Yesterday, the entire Pakistani nation celebrated the 146th birthday of the founder of Pakistan, Quaid-e-Azam Muhammad Ali Jinnah with pledges to uphold his guiding principles of unity, faith, and discipline. The political leadership, Academia, and Union leaders paid rich tributes to the father of the nation for his untiring struggle, sagacity, and leadership that led to the creation of a separate homeland for the Muslims of the Indo sub-continent. While special events had been arranged across the country to highlight the legacy and thoughts of Quaid-e-Azam, with a particular focus on rule of law, the supremacy of the constitution, and the upholding of democratic traditions.
Quaid-e-Azam Muhammad Ali Jinnah was an iconic leader, renowned lawyer, political Strategist, and a great Muslim Scholar who not only put a new sole in the Muslims’ struggle for a separate homeland but also entirely turned the tide of the politics in the Indo-Subcontinent through his sagacious leadership, unshattered resolve and unmatchable commitment to the political cause of Muslims of India. Historically, the Quaid-e-Azam led the Muslims of the Indo-Subcontinent for over thirty years, fought relentlessly and inexorably for their inherent rights, guided their affairs, and organized their efforts through coherence and unity to achieve their ultimate aspirations for a separate, independent, and free homeland comprising of the Muslim Majority territories in the South Asian region.
The world wondered, how the Quaid-e-Azam led an inchoate and downtrodden minority to unite them for a consensus cause, created a nation out of scratches, and established a cultural and national homeland for them in a short period of time.
Interestingly, modern-day Pakistani leaders commonly quote the thoughts and legacy of Quaid-e-Azam Muhammad Ali Jinnah and try to sell their narrative on this pretext. It has become a common phenomenon in the country, that political leaders use the charismatic personality and thoughts of the great Muslim leader to accomplish their selfish political agenda and compare their egoistic policies with the marvelous services of the father of the nation.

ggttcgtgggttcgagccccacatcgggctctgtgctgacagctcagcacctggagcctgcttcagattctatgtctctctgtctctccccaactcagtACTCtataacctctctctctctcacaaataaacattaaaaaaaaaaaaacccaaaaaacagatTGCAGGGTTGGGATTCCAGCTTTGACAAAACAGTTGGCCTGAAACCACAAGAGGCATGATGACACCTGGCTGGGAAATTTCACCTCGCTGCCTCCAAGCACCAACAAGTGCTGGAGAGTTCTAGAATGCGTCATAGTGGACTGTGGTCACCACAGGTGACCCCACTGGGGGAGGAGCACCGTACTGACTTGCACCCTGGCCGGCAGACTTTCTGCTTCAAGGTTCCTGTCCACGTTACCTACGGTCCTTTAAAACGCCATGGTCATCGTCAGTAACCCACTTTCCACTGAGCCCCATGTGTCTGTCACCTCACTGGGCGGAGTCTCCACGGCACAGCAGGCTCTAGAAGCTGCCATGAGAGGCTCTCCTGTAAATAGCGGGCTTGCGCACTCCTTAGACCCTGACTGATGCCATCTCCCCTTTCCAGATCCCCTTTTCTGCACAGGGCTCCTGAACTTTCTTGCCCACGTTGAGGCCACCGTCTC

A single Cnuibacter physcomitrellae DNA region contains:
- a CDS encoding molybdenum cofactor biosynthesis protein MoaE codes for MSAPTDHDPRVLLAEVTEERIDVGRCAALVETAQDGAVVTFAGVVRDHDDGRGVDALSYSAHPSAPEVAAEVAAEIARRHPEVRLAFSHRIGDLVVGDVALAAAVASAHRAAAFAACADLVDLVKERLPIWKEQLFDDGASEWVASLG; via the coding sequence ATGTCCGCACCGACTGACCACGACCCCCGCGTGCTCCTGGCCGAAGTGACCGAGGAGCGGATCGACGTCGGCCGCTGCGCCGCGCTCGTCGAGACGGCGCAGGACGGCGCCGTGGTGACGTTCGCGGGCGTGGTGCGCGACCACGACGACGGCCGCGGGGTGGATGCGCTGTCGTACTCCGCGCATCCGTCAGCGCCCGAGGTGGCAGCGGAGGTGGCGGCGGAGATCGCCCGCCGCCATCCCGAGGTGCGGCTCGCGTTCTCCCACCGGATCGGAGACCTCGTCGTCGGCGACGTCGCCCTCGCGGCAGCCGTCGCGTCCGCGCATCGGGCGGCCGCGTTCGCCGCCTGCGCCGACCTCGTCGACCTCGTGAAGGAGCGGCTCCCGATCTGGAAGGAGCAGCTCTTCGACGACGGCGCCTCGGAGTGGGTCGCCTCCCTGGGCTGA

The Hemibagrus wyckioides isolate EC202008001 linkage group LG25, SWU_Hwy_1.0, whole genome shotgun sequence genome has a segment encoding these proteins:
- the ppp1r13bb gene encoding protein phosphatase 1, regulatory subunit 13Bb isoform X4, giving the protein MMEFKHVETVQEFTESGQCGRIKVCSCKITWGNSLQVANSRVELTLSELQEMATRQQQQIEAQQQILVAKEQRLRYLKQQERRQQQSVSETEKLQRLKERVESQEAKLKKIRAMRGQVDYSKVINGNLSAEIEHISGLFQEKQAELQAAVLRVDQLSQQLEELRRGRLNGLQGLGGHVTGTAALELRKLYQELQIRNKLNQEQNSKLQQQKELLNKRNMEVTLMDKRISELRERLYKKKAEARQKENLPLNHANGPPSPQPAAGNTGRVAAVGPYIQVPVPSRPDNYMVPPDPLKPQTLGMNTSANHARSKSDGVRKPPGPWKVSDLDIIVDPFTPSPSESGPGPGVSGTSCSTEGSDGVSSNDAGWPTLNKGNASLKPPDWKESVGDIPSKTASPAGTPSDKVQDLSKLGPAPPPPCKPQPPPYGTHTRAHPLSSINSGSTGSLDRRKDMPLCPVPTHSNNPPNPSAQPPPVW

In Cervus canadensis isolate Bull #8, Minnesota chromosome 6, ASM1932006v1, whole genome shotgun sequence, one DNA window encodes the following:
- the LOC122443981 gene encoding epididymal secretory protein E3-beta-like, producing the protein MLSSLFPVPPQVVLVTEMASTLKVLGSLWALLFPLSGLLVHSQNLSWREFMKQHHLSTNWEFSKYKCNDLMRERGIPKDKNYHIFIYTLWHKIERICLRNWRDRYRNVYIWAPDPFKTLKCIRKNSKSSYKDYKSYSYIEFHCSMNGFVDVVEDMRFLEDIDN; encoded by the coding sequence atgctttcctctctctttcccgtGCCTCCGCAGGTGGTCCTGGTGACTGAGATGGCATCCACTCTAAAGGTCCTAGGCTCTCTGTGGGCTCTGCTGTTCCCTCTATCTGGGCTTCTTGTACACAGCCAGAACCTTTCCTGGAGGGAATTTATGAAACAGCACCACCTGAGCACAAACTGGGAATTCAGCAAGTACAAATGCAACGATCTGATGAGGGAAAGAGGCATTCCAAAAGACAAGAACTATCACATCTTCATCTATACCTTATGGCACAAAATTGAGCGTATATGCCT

Unfortunately, after the death of Quaid-e-Azam, the successive rulers both civilian and military dictators had advanced personal agendas and used Islamization to garner the support of clerics and religious factions in the country. In fact, politicized Islamization not only radicalized the secular Pakistani society but also gave birth to intolerance and extremism during the seventies and the eighties while multiple Sunni, Shia, and other sectarian extremism groups took birth and grew up in the country, tarnished the Quaid’s vision for a free, open, pluralistic and peaceful Pakistan by creating a wide gap and walls of hate between various segments of the society.
Realistically, Pakistan had been swaying between two peaks. i.e. democracy vis-a-vis Islamic theocracy over the past decades, while slackness of political leadership gave space to hardline religious and ethnic elements to openly preach hatred and division in the society. The Pakistani nation had lost its destiny because our leaders unintentionally cultivated a crop of zealots and lured the nation into an attenuated and narrow version of nationalism and religious fanaticism that hurt the country’s image and interest globally.
Pakistan’s future lies in democracy and a pluralistic society that provides equal opportunities to all citizens without any segregation of cast, colour, or creed, which would provide foundations for a cohesive, free and prosperous Pakistan. In fact, December 25th demands the Pakistani nation and its leaders to come up above the typical politics and customary statements if they really intend to transform their country according to the ideals of Quaid-a-Azam Muhammad Ali Jinnah.